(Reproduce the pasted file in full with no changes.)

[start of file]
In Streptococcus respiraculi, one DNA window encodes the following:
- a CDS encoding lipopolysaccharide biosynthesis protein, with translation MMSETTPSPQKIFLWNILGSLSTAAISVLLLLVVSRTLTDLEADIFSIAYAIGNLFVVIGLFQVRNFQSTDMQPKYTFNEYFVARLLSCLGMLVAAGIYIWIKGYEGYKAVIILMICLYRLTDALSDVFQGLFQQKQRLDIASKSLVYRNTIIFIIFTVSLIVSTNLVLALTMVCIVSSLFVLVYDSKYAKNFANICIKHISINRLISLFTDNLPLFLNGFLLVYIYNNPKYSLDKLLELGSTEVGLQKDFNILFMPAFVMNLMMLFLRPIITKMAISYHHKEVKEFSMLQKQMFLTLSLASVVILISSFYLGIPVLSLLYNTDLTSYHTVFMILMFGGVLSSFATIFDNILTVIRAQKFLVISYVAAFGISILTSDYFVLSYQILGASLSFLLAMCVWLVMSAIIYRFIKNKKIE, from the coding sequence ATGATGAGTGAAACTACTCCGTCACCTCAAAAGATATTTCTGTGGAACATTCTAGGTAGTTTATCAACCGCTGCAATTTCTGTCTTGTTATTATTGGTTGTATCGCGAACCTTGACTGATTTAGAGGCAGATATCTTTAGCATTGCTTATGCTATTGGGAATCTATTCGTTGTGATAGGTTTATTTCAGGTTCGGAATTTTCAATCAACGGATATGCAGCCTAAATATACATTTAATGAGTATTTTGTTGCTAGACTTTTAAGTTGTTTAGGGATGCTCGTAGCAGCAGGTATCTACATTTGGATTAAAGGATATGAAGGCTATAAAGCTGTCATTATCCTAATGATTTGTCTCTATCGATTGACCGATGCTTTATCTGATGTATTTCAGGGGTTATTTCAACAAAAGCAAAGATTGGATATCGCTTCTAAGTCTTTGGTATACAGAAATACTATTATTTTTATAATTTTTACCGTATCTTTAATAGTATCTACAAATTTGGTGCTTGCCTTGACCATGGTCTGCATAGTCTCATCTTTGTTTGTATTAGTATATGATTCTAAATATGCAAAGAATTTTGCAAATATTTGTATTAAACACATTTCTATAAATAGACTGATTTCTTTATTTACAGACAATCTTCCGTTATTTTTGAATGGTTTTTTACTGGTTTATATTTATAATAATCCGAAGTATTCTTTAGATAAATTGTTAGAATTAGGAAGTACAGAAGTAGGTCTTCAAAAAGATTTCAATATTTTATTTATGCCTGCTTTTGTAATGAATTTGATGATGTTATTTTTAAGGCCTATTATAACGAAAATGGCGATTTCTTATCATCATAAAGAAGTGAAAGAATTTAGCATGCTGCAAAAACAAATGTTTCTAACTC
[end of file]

In Streptococcus respiraculi, one DNA window encodes the following:
- a CDS encoding lipopolysaccharide biosynthesis protein, with translation MMSETTPSPQKIFLWNILGSLSTAAISVLLLLVVSRTLTDLEADIFSIAYAIGNLFVVIGLFQVRNFQSTDMQPKYTFNEYFVARLLSCLGMLVAAGIYIWIKGYEGYKAVIILMICLYRLTDALSDVFQGLFQQKQRLDIASKSLVYRNTIIFIIFTVSLIVSTNLVLALTMVCIVSSLFVLVYDSKYAKNFANICIKHISINRLISLFTDNLPLFLNGFLLVYIYNNPKYSLDKLLELGSTEVGLQKDFNILFMPAFVMNLMMLFLRPIITKMAISYHHKEVKEFSMLQKQMFLTLSLASVVILISSFYLGIPVLSLLYNTDLTSYHTVFMILMFGGVLSSFATIFDNILTVIRAQKFLVISYVAAFGISILTSDYFVLSYQILGASLSFLLAMCVWLVMSAIIYRFIKNKKIE, from the coding sequence ATGATGAGTGAAACTACTCCGTCACCTCAAAAGATATTTCTGTGGAACATTCTAGGTAGTTTATCAACCGCTGCAATTTCTGTCTTGTTATTATTGGTTGTATCGCGAACCTTGACTGATTTAGAGGCAGATATCTTTAGCATTGCTTATGCTATTGGGAATCTATTCGTTGTGATAGGTTTATTTCAGGTTCGGAATTTTCAATCAACGGATATGCAGCCTAAATATACATTTAATGAGTATTTTGTTGCTAGACTTTTAAGTTGTTTAGGGATGCTCGTAGCAGCAGGTATCTACATTTGGATTAAAGGATATGAAGGCTATAAAGCTGTCATTATCCTAATGATTTGTCTCTATCGATTGACCGATGCTTTATCTGATGTATTTCAGGGGTTATTTCAACAAAAGCAAAGATTGGATATCGCTTCTAAGTCTTTGGTATACAGAAATACTATTATTTTTATAATTTTTACCGTATCTTTAATAGTATCTACAAATTTGGTGCTTGCCTTGACCATGGTCTGCATAGTCTCATCTTTGTTTGTATTAGTATATGATTCTAAATATGCAAAGAATTTTGCAAATATTTGTATTAAACACATTTCTATAAATAGACTGATTTCTTTATTTACAGACAATCTTCCGTTATTTTTGAATGGTTTTTTACTGGTTTATATTTATAATAATCCGAAGTATTCTTTAGATAAATTGTTAGAATTAGGAAGTACAGAAGTAGGTCTTCAAAAAGATTTCAATATTTTATTTATGCCTGCTTTTGTAATGAATTTGATGATGTTATTTTTAAGGCCTATTATAACGAAAATGGCGATTTCTTATCATCATAAAGAAGTGAAAGAATTTAGCATGCTGCAAAAACAAATGTTTCTAACTC